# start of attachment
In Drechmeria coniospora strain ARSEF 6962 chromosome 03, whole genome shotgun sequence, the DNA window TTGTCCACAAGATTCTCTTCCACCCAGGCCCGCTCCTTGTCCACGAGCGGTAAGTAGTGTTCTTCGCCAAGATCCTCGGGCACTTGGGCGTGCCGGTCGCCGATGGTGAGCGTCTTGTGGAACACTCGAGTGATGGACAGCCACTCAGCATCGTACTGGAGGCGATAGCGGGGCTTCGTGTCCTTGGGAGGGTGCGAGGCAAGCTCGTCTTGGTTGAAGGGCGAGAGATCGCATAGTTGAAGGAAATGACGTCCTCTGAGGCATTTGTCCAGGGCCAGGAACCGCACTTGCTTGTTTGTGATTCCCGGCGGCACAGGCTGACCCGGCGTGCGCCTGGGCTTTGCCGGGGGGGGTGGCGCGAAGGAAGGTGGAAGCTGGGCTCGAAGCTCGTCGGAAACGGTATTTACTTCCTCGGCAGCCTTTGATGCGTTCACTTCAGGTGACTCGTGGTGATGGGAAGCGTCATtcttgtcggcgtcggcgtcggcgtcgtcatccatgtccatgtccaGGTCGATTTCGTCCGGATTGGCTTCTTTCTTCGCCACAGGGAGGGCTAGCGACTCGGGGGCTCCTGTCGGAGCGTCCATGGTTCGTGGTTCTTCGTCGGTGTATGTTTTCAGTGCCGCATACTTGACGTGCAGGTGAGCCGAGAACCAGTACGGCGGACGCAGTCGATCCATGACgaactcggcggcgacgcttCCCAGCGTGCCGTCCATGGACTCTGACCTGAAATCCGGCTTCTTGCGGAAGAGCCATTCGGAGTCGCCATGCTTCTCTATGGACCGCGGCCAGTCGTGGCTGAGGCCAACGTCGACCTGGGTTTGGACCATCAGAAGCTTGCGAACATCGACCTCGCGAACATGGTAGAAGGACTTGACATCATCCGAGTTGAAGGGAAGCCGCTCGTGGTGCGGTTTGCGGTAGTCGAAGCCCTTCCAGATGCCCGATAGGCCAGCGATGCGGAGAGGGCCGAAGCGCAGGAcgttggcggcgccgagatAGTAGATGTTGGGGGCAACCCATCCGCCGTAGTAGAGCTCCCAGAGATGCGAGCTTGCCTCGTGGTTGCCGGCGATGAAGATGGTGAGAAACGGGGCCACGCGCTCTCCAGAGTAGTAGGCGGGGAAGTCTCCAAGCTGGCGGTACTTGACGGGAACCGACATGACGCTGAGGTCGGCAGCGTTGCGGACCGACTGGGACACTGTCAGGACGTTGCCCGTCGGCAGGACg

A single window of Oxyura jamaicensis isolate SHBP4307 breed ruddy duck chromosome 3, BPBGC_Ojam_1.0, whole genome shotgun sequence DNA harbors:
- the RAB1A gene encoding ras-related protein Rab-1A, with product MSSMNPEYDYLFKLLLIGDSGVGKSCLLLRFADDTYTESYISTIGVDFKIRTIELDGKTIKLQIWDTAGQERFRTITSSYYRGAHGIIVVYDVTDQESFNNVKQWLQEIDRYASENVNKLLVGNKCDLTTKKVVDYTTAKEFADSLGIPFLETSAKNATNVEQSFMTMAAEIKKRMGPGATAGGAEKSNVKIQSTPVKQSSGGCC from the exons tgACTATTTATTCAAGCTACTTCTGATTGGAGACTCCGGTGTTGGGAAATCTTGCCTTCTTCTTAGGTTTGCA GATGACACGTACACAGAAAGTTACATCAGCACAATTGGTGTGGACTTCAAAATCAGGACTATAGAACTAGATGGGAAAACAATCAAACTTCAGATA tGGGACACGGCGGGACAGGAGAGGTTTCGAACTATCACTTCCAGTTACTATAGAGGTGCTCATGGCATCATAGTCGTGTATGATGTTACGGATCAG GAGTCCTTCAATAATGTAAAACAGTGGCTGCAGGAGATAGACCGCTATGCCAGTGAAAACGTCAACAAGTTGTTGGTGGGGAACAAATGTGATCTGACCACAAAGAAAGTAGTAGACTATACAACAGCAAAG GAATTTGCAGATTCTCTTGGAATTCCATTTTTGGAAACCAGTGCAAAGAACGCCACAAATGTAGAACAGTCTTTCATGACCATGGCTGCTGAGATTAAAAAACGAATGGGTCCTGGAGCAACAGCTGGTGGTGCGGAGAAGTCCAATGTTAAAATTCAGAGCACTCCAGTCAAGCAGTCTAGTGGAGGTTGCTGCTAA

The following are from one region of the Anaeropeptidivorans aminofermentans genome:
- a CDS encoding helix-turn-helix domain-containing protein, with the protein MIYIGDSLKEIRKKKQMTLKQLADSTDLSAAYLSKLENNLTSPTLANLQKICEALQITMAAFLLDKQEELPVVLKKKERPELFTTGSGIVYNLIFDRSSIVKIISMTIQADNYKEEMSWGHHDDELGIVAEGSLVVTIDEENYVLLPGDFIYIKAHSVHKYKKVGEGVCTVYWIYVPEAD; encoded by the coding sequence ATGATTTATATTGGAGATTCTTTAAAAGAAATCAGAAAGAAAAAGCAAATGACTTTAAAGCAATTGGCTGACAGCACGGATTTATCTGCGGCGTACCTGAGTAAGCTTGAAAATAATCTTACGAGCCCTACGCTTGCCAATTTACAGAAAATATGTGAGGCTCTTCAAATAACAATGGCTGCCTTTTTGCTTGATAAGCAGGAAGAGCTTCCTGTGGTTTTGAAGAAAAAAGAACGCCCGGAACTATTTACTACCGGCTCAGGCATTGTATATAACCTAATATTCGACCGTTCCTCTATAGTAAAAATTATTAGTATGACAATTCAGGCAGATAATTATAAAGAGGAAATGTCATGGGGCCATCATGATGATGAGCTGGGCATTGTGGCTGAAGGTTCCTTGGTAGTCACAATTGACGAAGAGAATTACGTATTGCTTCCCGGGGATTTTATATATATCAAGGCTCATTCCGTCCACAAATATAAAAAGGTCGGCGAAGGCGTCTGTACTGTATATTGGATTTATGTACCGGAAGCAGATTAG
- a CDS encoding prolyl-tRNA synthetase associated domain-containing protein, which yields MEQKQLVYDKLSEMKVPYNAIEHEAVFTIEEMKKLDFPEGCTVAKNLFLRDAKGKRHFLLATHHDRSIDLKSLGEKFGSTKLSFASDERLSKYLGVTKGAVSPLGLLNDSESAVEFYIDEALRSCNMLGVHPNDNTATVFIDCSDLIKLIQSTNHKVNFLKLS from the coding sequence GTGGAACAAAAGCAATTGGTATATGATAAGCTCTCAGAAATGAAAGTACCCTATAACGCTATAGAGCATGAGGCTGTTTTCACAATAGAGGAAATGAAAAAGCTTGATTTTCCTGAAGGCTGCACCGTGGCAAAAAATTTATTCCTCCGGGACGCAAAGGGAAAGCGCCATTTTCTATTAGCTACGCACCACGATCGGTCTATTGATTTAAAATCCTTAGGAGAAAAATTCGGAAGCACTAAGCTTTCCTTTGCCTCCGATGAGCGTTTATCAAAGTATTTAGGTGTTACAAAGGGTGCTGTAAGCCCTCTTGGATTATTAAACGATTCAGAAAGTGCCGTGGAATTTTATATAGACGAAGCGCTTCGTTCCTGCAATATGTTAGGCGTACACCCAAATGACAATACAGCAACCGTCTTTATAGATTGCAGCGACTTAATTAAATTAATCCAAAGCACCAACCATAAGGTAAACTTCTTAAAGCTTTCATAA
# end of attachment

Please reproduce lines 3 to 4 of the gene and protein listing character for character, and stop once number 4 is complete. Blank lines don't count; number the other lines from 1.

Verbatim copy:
- the RAB1A gene encoding ras-related protein Rab-1A, with product MSSMNPEYDYLFKLLLIGDSGVGKSCLLLRFADDTYTESYISTIGVDFKIRTIELDGKTIKLQIWDTAGQERFRTITSSYYRGAHGIIVVYDVTDQESFNNVKQWLQEIDRYASENVNKLLVGNKCDLTTKKVVDYTTAKEFADSLGIPFLETSAKNATNVEQSFMTMAAEIKKRMGPGATAGGAEKSNVKIQSTPVKQSSGGCC from the exons tgACTATTTATTCAAGCTACTTCTGATTGGAGACTCCGGTGTTGGGAAATCTTGCCTTCTTCTTAGGTTTGCA GATGACACGTACACAGAAAGTTACATCAGCACAATTGGTGTGGACTTCAAAATCAGGACTATAGAACTAGATGGGAAAACAATCAAACTTCAGATA tGGGACACGGCGGGACAGGAGAGGTTTCGAACTATCACTTCCAGTTACTATAGAGGTGCTCATGGCATCATAGTCGTGTATGATGTTACGGATCAG GAGTCCTTCAATAATGTAAAACAGTGGCTGCAGGAGATAGACCGCTATGCCAGTGAAAACGTCAACAAGTTGTTGGTGGGGAACAAATGTGATCTGACCACAAAGAAAGTAGTAGACTATACAACAGCAAAG GAATTTGCAGATTCTCTTGGAATTCCATTTTTGGAAACCAGTGCAAAGAACGCCACAAATGTAGAACAGTCTTTCATGACCATGGCTGCTGAGATTAAAAAACGAATGGGTCCTGGAGCAACAGCTGGTGGTGCGGAGAAGTCCAATGTTAAAATTCAGAGCACTCCAGTCAAGCAGTCTAGTGGAGGTTGCTGCTAA

The following are from one region of the Anaeropeptidivorans aminofermentans genome: